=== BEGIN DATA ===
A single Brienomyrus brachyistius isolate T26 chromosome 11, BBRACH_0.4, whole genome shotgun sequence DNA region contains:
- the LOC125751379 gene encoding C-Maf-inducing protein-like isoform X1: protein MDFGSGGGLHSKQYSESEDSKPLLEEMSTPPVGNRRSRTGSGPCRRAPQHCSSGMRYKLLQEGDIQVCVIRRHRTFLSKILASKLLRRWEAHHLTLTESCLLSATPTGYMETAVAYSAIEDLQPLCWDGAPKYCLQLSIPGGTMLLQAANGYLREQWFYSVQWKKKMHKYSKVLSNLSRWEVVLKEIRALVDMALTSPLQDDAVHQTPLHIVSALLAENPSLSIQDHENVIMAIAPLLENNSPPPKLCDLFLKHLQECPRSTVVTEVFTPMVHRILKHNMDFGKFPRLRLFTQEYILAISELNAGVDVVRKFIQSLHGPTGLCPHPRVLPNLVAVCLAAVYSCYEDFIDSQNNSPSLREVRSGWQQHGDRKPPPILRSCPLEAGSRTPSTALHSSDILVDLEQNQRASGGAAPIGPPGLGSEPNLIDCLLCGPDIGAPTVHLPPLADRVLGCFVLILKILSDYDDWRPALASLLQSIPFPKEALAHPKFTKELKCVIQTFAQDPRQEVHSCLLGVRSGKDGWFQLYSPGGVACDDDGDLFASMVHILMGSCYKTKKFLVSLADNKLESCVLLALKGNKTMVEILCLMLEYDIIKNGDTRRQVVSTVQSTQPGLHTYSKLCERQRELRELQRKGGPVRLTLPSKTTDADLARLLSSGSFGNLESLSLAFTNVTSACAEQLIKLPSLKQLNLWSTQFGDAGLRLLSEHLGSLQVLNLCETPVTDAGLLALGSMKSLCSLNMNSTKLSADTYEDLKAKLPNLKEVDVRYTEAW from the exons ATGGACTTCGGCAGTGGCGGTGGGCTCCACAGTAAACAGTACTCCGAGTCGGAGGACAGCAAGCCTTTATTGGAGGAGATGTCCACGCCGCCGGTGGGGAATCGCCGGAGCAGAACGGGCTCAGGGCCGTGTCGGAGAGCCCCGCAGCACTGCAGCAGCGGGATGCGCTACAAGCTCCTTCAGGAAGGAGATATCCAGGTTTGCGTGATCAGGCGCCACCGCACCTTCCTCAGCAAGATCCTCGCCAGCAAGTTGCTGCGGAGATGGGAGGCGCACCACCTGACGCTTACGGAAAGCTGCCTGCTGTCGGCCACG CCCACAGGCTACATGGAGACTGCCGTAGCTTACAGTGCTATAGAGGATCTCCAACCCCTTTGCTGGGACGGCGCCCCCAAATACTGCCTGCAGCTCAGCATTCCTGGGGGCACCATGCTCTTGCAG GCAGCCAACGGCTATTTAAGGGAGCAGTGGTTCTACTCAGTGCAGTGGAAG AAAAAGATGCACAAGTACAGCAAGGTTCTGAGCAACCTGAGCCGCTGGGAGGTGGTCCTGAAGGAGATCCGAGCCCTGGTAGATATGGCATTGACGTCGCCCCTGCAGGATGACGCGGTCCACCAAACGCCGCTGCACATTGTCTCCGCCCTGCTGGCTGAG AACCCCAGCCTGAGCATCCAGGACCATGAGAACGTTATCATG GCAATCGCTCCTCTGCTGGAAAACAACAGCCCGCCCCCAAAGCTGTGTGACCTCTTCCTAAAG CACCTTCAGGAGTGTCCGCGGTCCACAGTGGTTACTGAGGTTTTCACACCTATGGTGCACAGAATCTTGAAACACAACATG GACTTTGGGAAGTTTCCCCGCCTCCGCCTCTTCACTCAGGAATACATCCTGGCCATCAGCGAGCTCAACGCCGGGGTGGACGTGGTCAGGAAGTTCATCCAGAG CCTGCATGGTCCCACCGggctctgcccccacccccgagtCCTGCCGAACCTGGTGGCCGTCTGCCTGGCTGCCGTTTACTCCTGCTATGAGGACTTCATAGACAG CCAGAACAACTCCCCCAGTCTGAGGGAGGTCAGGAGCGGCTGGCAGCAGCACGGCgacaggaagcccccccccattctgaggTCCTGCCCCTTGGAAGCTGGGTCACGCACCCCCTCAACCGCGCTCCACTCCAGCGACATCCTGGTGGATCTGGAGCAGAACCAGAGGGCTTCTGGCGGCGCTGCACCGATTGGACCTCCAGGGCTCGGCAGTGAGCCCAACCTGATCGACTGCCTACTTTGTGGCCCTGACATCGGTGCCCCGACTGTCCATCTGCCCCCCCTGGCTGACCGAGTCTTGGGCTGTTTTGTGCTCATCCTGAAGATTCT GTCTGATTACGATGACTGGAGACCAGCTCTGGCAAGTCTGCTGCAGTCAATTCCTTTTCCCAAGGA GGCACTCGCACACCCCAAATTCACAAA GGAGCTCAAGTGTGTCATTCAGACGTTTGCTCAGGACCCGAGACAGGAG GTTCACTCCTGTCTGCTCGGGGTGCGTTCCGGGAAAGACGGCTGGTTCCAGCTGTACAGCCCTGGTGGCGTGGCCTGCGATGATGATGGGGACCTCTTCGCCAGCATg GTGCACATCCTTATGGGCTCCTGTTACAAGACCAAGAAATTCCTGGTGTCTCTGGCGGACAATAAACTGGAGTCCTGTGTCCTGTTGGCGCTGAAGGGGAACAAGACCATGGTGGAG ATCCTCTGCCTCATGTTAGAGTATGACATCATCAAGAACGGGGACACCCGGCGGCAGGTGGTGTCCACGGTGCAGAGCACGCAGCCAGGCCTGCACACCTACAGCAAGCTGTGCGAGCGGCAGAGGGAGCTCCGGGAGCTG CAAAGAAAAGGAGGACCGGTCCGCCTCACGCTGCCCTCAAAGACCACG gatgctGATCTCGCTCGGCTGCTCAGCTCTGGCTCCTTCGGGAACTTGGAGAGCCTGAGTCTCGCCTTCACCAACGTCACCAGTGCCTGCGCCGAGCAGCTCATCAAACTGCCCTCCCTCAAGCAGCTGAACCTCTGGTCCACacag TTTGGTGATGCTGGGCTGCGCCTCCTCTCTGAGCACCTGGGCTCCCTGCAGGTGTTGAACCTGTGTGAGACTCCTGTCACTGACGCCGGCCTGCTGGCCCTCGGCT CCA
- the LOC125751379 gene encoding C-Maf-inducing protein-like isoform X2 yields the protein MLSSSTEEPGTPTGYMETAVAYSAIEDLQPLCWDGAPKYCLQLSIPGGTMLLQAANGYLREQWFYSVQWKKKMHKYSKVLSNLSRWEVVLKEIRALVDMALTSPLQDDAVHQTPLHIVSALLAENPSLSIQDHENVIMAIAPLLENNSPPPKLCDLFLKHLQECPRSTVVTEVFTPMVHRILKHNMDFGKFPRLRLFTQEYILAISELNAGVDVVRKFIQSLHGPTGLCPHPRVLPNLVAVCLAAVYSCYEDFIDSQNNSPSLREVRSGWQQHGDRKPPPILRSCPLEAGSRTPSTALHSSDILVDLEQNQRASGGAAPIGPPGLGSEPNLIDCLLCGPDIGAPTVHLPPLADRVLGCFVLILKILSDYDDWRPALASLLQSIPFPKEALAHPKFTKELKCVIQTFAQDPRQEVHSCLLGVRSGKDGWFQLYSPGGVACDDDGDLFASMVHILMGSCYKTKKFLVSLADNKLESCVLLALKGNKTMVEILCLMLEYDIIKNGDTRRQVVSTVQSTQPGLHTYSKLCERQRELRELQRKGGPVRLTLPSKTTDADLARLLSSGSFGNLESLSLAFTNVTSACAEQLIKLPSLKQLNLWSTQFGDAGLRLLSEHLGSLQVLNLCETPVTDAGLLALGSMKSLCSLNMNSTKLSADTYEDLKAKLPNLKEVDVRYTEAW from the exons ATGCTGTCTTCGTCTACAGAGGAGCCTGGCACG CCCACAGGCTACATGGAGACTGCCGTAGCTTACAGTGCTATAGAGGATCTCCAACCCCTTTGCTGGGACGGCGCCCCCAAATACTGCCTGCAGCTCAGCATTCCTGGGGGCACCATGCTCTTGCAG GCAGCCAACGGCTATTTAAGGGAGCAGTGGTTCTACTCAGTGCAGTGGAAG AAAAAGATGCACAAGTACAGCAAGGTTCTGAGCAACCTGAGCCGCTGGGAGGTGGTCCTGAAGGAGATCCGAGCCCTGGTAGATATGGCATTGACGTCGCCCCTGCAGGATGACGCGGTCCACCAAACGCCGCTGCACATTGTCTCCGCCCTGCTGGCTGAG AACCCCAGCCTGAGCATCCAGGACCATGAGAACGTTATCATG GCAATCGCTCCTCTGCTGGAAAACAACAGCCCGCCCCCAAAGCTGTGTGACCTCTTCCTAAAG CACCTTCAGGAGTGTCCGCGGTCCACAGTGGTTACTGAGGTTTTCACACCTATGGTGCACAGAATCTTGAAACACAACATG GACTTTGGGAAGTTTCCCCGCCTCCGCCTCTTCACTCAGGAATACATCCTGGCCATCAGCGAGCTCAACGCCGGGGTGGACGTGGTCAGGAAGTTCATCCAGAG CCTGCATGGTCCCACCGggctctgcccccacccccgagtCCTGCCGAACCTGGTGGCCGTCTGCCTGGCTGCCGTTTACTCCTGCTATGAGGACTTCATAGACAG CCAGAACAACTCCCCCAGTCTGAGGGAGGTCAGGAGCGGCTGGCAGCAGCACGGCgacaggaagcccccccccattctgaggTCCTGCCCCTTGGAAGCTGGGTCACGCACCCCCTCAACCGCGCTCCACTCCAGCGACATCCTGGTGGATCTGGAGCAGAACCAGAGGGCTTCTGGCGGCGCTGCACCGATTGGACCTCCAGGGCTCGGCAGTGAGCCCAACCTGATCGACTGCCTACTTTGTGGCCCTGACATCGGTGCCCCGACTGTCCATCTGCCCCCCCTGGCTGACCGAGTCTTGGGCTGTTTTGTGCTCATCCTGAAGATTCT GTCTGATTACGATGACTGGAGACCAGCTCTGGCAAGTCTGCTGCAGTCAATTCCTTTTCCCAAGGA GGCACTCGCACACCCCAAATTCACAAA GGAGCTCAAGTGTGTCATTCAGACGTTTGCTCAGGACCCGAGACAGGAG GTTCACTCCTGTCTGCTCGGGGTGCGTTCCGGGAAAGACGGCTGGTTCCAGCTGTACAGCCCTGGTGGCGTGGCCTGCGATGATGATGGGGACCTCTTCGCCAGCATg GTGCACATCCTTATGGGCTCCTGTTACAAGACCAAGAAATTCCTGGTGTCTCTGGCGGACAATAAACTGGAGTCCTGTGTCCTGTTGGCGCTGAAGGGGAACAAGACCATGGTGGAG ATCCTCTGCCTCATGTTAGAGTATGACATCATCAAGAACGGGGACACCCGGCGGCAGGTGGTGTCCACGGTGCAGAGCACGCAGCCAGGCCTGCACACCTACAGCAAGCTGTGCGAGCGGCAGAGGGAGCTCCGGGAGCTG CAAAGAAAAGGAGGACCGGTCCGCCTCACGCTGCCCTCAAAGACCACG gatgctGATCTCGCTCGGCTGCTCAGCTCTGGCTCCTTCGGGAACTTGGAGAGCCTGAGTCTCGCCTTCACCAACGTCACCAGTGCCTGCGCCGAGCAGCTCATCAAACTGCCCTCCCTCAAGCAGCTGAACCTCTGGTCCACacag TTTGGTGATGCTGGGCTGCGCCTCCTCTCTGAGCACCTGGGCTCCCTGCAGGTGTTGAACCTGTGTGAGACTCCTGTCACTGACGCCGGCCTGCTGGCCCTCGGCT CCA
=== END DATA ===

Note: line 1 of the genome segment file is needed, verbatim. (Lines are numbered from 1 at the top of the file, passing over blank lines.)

A single Brienomyrus brachyistius isolate T26 chromosome 11, BBRACH_0.4, whole genome shotgun sequence DNA region contains: